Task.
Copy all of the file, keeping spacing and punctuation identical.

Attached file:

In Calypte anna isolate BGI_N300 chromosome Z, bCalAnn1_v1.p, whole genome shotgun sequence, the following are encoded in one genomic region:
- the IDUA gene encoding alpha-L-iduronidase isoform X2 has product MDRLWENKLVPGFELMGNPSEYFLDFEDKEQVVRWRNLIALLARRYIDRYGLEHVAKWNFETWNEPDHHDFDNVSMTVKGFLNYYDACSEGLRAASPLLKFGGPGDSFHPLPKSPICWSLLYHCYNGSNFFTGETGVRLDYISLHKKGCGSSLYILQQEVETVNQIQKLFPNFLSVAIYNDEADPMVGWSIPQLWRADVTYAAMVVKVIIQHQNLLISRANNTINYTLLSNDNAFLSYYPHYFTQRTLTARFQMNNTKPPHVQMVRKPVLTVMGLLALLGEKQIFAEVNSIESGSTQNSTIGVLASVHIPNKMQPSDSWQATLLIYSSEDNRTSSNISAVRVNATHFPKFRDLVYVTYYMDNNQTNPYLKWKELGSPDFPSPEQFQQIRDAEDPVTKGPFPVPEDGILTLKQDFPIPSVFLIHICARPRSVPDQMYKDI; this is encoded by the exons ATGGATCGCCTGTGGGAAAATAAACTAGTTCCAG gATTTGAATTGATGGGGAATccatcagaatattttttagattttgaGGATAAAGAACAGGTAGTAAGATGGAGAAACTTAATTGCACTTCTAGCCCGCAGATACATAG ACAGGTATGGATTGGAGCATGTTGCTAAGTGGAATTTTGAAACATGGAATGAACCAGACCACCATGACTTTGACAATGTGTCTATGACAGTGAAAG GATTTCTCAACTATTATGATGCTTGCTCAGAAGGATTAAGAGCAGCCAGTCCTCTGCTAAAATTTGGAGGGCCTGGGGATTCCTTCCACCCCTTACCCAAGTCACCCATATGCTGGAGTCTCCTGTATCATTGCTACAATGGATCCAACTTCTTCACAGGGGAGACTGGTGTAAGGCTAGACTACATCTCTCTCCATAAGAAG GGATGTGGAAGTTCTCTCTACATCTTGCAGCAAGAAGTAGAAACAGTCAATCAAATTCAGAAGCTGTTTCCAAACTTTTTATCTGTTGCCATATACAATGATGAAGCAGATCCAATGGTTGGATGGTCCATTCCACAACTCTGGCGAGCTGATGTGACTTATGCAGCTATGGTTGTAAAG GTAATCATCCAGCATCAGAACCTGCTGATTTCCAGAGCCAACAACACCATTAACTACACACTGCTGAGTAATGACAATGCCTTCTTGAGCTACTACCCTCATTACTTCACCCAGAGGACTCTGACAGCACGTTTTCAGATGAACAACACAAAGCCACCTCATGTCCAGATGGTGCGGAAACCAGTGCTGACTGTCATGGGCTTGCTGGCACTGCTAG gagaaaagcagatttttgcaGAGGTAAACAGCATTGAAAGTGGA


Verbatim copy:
In Calypte anna isolate BGI_N300 chromosome Z, bCalAnn1_v1.p, whole genome shotgun sequence, the following are encoded in one genomic region:
- the IDUA gene encoding alpha-L-iduronidase isoform X2 has product MDRLWENKLVPGFELMGNPSEYFLDFEDKEQVVRWRNLIALLARRYIDRYGLEHVAKWNFETWNEPDHHDFDNVSMTVKGFLNYYDACSEGLRAASPLLKFGGPGDSFHPLPKSPICWSLLYHCYNGSNFFTGETGVRLDYISLHKKGCGSSLYILQQEVETVNQIQKLFPNFLSVAIYNDEADPMVGWSIPQLWRADVTYAAMVVKVIIQHQNLLISRANNTINYTLLSNDNAFLSYYPHYFTQRTLTARFQMNNTKPPHVQMVRKPVLTVMGLLALLGEKQIFAEVNSIESGSTQNSTIGVLASVHIPNKMQPSDSWQATLLIYSSEDNRTSSNISAVRVNATHFPKFRDLVYVTYYMDNNQTNPYLKWKELGSPDFPSPEQFQQIRDAEDPVTKGPFPVPEDGILTLKQDFPIPSVFLIHICARPRSVPDQMYKDI; this is encoded by the exons ATGGATCGCCTGTGGGAAAATAAACTAGTTCCAG gATTTGAATTGATGGGGAATccatcagaatattttttagattttgaGGATAAAGAACAGGTAGTAAGATGGAGAAACTTAATTGCACTTCTAGCCCGCAGATACATAG ACAGGTATGGATTGGAGCATGTTGCTAAGTGGAATTTTGAAACATGGAATGAACCAGACCACCATGACTTTGACAATGTGTCTATGACAGTGAAAG GATTTCTCAACTATTATGATGCTTGCTCAGAAGGATTAAGAGCAGCCAGTCCTCTGCTAAAATTTGGAGGGCCTGGGGATTCCTTCCACCCCTTACCCAAGTCACCCATATGCTGGAGTCTCCTGTATCATTGCTACAATGGATCCAACTTCTTCACAGGGGAGACTGGTGTAAGGCTAGACTACATCTCTCTCCATAAGAAG GGATGTGGAAGTTCTCTCTACATCTTGCAGCAAGAAGTAGAAACAGTCAATCAAATTCAGAAGCTGTTTCCAAACTTTTTATCTGTTGCCATATACAATGATGAAGCAGATCCAATGGTTGGATGGTCCATTCCACAACTCTGGCGAGCTGATGTGACTTATGCAGCTATGGTTGTAAAG GTAATCATCCAGCATCAGAACCTGCTGATTTCCAGAGCCAACAACACCATTAACTACACACTGCTGAGTAATGACAATGCCTTCTTGAGCTACTACCCTCATTACTTCACCCAGAGGACTCTGACAGCACGTTTTCAGATGAACAACACAAAGCCACCTCATGTCCAGATGGTGCGGAAACCAGTGCTGACTGTCATGGGCTTGCTGGCACTGCTAG gagaaaagcagatttttgcaGAGGTAAACAGCATTGAAAGTGGA